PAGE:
I knew I was going to need something to house the chickens in. My first thought was an old shed that was sitting and litteraly waisting away. It was stuffed the celing with scap wood, tarps, my husbands big idea "lets get a mini bike", tires, deer stand, and alot of who know what that was. It sat on a wet area and flooded everytime it rained, the building had sunk underground by about 4 inches on one corner. Pieces of the floor had to be replaced because of rotting wood. and the south west wall had to be replaced also because it was cedar board and the whole upper half was missing and cover by a tarp.
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We raised the building in the front to get it out of the mud and replaced the bottom corner. We also dug a trench ( sorry no pics on that) approx 1 ft. deep fulled with about 4 inches of stone, placed in PVC pipe with holes in it, more stone on top of that then replaced the soil. That area gets wet no longer, works awesome.
Once the wall was replaced my husband added the coop door, approx 12x18 inches. The door opens into the coop and swings up by hinge to a latch that we hook it too. When the door is closed at night we lock it in place with a board that swings on a nail and slides into a cove. All made from scrap wood. No preditors getting in this door!!
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We also added a window in the front door that I can remove depending on weather. We placed wire in front so I can have the window out at night to for extra comfort. We added a turbine to the roof of the coop for hot air to excape. It works real well, especially around here cause it's always so windy. And for now we have weather paper on the outside that will soon be covered with sideing.

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For the yard (run) we inclosed an area of approx 20x30 with 1x2 inch wire, and tied deer netting to the top. We soon after surrounded the original fence with an electric fence for extra protection against preditors. 2 lower electric wires and one high, (see the yellow holders) Chicken wire on the inside or the original fence to stop the chickens from putting their heads through. We didn't want them getting zapped.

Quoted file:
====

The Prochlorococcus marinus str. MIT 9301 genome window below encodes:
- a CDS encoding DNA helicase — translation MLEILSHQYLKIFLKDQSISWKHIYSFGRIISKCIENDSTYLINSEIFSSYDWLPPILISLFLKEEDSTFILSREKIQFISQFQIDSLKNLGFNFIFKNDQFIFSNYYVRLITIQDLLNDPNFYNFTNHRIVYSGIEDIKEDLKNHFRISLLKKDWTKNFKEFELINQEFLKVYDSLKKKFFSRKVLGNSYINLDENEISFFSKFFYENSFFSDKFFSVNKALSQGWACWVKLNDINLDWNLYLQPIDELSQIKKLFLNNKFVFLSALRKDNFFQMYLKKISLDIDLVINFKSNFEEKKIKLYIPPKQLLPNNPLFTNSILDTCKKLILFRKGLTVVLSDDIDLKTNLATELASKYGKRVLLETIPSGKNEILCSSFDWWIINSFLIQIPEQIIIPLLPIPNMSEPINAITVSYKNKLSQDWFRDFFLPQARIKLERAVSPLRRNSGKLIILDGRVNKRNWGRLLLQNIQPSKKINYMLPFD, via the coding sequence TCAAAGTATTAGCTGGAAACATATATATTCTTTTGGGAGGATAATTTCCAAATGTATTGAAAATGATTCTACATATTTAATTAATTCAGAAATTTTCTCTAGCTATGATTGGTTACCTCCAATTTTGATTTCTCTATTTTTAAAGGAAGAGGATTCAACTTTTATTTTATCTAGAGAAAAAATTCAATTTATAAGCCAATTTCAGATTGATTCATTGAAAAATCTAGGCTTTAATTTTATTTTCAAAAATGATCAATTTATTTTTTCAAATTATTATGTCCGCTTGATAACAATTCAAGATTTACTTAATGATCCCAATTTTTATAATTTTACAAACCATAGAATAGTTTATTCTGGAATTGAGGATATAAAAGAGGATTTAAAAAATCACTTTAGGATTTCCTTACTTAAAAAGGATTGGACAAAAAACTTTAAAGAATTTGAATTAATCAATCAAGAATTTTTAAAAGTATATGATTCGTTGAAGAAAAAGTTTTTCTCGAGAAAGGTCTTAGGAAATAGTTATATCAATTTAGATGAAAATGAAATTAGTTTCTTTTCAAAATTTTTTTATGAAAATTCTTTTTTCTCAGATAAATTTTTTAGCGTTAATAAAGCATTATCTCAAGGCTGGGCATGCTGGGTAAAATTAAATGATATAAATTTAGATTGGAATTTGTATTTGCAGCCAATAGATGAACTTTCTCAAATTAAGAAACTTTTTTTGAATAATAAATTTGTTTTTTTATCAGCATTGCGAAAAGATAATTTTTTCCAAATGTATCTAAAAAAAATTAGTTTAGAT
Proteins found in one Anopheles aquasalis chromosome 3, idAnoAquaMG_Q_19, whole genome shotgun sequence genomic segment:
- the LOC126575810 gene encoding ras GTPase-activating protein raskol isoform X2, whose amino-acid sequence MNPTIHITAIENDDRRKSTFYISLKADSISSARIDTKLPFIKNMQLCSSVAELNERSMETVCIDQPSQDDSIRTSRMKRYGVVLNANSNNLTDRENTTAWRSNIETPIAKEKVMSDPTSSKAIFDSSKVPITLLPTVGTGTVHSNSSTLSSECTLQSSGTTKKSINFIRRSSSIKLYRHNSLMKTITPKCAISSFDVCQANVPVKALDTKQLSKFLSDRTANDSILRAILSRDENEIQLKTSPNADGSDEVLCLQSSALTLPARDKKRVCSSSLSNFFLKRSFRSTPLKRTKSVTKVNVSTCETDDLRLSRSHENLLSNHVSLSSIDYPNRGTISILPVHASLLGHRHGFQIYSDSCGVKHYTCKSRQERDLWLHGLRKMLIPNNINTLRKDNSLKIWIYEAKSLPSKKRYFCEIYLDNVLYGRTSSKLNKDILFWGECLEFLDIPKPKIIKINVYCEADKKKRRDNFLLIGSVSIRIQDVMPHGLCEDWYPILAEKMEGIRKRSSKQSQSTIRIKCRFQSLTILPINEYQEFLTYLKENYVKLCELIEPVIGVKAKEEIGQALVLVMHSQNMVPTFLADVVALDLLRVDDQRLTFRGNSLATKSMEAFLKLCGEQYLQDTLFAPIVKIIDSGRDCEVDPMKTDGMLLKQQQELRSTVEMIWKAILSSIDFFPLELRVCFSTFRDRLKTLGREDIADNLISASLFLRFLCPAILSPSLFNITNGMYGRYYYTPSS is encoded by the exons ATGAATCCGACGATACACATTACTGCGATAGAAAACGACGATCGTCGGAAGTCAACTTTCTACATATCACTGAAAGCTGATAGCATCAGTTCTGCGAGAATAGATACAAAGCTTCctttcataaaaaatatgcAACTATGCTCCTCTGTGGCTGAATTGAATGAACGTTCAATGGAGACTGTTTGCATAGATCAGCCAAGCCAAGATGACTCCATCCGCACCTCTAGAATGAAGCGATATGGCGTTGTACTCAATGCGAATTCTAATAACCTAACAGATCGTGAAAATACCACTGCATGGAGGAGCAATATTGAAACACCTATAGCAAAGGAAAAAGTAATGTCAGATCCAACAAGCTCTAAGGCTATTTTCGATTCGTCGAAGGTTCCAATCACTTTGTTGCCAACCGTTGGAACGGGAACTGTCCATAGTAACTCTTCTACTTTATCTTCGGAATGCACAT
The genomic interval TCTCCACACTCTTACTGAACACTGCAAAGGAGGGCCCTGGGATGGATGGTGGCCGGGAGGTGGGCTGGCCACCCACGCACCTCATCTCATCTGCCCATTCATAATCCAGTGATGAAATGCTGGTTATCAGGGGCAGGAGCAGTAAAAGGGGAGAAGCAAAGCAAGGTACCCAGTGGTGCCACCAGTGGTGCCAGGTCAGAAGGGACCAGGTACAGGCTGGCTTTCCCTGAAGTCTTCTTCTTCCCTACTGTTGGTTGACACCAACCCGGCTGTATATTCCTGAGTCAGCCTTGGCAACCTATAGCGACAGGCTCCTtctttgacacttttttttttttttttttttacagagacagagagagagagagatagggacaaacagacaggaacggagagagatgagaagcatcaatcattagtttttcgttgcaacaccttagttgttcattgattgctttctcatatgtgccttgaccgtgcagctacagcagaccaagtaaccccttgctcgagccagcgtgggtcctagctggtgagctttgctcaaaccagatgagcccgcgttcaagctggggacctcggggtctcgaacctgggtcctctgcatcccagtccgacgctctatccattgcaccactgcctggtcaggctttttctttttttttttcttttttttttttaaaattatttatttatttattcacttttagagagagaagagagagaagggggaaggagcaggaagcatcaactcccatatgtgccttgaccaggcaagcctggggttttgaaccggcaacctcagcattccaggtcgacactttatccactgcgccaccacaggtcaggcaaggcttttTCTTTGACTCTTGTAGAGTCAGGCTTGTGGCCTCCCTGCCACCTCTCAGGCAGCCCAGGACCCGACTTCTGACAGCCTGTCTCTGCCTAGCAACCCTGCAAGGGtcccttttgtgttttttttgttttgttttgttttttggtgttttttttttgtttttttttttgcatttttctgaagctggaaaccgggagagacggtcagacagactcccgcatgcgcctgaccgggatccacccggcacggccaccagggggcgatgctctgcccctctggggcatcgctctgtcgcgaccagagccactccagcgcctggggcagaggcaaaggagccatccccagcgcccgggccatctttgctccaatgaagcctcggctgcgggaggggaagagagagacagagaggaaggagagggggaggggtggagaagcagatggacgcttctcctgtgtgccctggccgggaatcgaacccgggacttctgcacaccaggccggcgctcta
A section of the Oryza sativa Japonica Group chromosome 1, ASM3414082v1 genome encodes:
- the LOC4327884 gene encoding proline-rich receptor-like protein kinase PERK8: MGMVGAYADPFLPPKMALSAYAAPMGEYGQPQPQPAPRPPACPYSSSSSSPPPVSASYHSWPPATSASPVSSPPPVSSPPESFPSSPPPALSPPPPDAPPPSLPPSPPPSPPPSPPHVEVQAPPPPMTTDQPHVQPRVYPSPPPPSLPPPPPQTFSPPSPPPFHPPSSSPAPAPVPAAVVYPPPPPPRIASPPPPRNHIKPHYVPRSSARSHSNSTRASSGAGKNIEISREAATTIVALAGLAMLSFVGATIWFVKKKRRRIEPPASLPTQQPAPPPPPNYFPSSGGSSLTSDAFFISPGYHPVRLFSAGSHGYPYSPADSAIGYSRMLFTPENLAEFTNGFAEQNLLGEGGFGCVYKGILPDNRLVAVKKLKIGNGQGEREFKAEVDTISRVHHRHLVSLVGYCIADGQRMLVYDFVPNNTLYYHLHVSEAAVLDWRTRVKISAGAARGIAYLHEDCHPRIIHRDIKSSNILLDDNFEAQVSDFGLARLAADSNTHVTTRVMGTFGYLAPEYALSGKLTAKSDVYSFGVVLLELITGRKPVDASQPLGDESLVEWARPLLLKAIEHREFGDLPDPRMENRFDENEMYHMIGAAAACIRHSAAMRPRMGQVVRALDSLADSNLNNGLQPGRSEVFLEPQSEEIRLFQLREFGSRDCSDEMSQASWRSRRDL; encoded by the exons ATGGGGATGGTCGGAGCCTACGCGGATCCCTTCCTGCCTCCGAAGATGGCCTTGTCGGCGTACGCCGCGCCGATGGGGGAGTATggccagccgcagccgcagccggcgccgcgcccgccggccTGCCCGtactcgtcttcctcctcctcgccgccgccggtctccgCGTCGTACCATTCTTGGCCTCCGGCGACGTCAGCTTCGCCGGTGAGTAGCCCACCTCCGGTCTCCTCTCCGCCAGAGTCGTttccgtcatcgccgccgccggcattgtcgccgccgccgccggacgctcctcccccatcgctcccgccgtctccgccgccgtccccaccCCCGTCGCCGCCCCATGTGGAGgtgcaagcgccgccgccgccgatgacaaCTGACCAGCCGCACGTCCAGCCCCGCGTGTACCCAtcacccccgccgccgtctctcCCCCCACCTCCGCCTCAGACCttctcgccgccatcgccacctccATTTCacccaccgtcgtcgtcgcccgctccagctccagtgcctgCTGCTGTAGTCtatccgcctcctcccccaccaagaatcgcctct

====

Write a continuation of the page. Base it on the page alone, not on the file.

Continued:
The kiddy pool we filled with palysand and soil for a dusting area. They love it!! And I move it around every so often so they can get the worms and bug underneith. Helps keep them out of my flower beds too.
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We placed the entire run under a willow tree, which was easy to do. Like it was meant to be. It's great shade for the hens, still has some scattered sun. And what a View!!!
The inside, my husband placed lynolium flooring for easy cleaning, added a shelf for them to lay on with a nest box on the further end. Built a roost with old hand rails for a staircase, and placed deer netting on the celing. Added a hook to hang the food, and loaded in the pine shavings. This winter I plan to add insulation and plywood against the walls for added warmth and less draft.
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First and second photo you can see we lifted the roost, and have the nest box added. We also added a board to the floor to help keep the shavings in the back of the coop. I don't always have a cage in there, her feathers were being pulled and I had to seperate her. Far right photo was taken as soon as we where finished. The black box you see on the back wall holds the unit for the electric fence.
Please feel free to email me with any questions you have on our coop. It's not the best out there, but it's warm, dry, safe, comfortable, and was very inexpensive. With eveything done as it is now, we spent approx, $300. Can't go wrong there.